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Status: You are viewing the version of the handbook as on 2009-03-31.

CRED 14.1 The FSA's approach to supervision

Application and purpose

CRED 14.1.1G

This section and SUP 1 apply to all credit unions.

CRED 14.1.2G

This section is a summary of SUP 1.

CRED 14.1.3G

The Act requires the FSA to "maintain arrangements designed to enable it to determine whether persons on whom requirements are imposed by or under this Act ... 1are complying with them" (paragraph 6(1) of Schedule 1 to the Act).

CRED 14.1.4G

The design of these arrangements is shaped by the regulatory objectives. These are set out in section 2 of the Act (The Authority's general duties) and are:

  1. (1)

    maintaining confidence in the financial system;

  2. (2)

    promoting public understanding of the financial system;

  3. (3)

    securing the appropriate degree of protection for consumers; and

  4. (4)

    reducing the extent to which it is possible for a business to be used for a purpose connected with financial crime.

CRED 14.1.5G

In designing its approach to supervision, the FSA has had regard to the principles of good regulation set out in section 2(3) of the Act. In particular, the FSA's regulatory approach aims to focus and reinforce the responsibility of the management of each credit union to ensure that it takes reasonable care to organise and control the affairs of the credit union responsibly and effectively, and develops and maintains adequate risk management systems. It is the responsibility of management to ensure that the credit union acts in compliance with its regulatory requirements. The FSA will have regard to the principle that a burden or restriction should be proportionate to the benefits which are expected to result from it.

The FSA's risk based approach to supervision

CRED 14.1.6G

The purpose of taking a risk-based approach to supervision is to focus the FSA's resources on the mitigation of risks to its regulatory objectives, and to have regard to the need to use the FSA's resources in the most efficient and economic way. The approach to risk assessment of credit unions is based on both the impact of such risks were they to crystallise and the probability of their doing so.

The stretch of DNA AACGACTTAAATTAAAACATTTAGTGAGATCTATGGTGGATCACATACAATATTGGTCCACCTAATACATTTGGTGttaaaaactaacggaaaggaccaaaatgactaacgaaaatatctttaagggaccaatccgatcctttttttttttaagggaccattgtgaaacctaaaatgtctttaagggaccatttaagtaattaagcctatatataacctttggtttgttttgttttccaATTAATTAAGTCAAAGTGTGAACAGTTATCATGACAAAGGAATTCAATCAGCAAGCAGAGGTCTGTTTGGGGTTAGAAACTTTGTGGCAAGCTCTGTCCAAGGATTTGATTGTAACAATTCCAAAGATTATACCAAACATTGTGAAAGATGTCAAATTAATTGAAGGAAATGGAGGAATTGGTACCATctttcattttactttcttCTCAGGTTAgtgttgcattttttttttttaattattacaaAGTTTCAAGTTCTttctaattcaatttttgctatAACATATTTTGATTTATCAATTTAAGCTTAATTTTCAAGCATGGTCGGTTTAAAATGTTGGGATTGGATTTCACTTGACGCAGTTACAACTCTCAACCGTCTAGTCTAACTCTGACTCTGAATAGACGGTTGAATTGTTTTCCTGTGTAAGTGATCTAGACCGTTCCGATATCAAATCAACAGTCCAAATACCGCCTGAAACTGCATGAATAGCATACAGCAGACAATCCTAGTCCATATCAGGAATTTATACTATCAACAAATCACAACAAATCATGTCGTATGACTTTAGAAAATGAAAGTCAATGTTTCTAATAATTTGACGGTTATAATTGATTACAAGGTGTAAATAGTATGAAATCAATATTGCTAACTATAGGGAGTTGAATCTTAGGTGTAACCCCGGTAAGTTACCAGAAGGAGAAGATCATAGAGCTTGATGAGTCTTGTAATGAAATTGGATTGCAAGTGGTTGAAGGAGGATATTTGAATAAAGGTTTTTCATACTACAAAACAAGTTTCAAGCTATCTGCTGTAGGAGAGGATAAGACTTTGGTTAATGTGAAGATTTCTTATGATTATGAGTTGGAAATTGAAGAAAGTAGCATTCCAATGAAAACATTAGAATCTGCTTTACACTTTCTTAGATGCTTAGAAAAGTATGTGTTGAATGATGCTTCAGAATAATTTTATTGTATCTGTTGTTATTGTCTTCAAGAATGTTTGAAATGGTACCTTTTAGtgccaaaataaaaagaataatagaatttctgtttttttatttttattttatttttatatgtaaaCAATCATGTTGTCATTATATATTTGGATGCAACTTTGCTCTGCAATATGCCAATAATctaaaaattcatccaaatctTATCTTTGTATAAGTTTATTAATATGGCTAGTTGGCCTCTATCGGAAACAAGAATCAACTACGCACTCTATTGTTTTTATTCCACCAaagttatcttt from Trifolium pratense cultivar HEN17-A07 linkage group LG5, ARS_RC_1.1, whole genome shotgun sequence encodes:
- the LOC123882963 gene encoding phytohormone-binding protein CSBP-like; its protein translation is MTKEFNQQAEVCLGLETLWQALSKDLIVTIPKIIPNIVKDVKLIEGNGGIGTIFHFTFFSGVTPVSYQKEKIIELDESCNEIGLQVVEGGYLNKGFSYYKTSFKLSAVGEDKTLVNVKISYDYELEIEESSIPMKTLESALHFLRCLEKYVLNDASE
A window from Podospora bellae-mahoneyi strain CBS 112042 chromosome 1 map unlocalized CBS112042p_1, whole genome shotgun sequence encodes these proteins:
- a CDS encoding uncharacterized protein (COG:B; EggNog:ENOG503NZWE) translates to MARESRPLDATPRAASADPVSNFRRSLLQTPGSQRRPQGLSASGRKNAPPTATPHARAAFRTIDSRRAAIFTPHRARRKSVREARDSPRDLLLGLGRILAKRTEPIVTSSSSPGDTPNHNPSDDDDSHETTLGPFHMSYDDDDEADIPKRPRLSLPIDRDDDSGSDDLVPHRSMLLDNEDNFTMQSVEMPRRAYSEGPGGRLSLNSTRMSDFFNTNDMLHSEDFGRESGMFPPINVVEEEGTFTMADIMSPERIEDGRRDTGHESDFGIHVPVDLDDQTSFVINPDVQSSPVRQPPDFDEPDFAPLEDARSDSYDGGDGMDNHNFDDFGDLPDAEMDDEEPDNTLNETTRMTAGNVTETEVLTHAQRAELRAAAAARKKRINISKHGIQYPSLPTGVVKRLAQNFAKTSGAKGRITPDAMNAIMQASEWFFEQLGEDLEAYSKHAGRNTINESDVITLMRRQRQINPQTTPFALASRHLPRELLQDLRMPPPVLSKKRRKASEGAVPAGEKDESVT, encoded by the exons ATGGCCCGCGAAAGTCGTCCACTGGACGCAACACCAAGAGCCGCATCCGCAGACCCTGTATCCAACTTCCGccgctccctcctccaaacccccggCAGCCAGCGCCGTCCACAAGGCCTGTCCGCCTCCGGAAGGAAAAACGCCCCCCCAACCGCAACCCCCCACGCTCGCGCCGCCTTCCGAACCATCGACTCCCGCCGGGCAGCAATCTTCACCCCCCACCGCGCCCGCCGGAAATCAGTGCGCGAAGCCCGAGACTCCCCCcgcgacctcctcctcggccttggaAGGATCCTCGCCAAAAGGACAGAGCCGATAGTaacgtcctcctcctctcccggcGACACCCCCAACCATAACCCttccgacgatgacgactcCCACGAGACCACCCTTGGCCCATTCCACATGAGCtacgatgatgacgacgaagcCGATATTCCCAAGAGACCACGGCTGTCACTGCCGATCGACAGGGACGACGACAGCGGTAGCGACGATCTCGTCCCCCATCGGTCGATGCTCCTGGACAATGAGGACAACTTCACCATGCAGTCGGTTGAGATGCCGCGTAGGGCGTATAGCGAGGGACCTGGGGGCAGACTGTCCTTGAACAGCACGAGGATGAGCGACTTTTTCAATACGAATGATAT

Tools of supervision

CRED 14.1.7G

In order to meet the regulatory objectives and address identified risks to those objectives, the FSA has a range of supervisory tools available to it.

CRED 14.1.8G

The FSA classifies these tools under four headings:

  1. (1)

    diagnostic: designed to identify, assess and measure risks;

  2. (2)

    monitoring: to track the development of identified risks, wherever these arise;

  3. (3)

    preventative: to limit or reduce identified risks and so prevent them crystallising or increasing; and

  4. (4)

    remedial: to respond to risks when they have crystallised.

CRED 14.1.9G

The FSA uses a variety of tools to monitor whether a credit union remains in compliance with regulatory requirements. These tools include:

  1. (1)

    desk-based reviews;

  2. (2)

    liaison with other agencies or regulators;

  3. (3)

    meetings with management and other representatives of a credit union;

  4. (4)

    on-site inspections;

  5. (5)

    reviews and analysis of periodic returns and notifications;

  6. (6)

    reviews of past business;

  7. (7)

    use of auditors;

  8. (8)

    use of skilled persons.

CRED 14.1.10G

The FSA also uses a variety of tools to address specific risks identified in credit unions. These tools include:

  1. (1)

    making recommendations for preventative or remedial action;

  2. (2)

    setting individual requirements;

  3. (3)

    giving individual guidance to a credit union;

  4. (4)

    varying a credit union's permission.

CRED 14.1.11G

For further discussion of the FSA's regulatory approach, see Publications on the FSA website: in particular, "A new regulator for the new millennium" and "Building the new regulator progress report 1".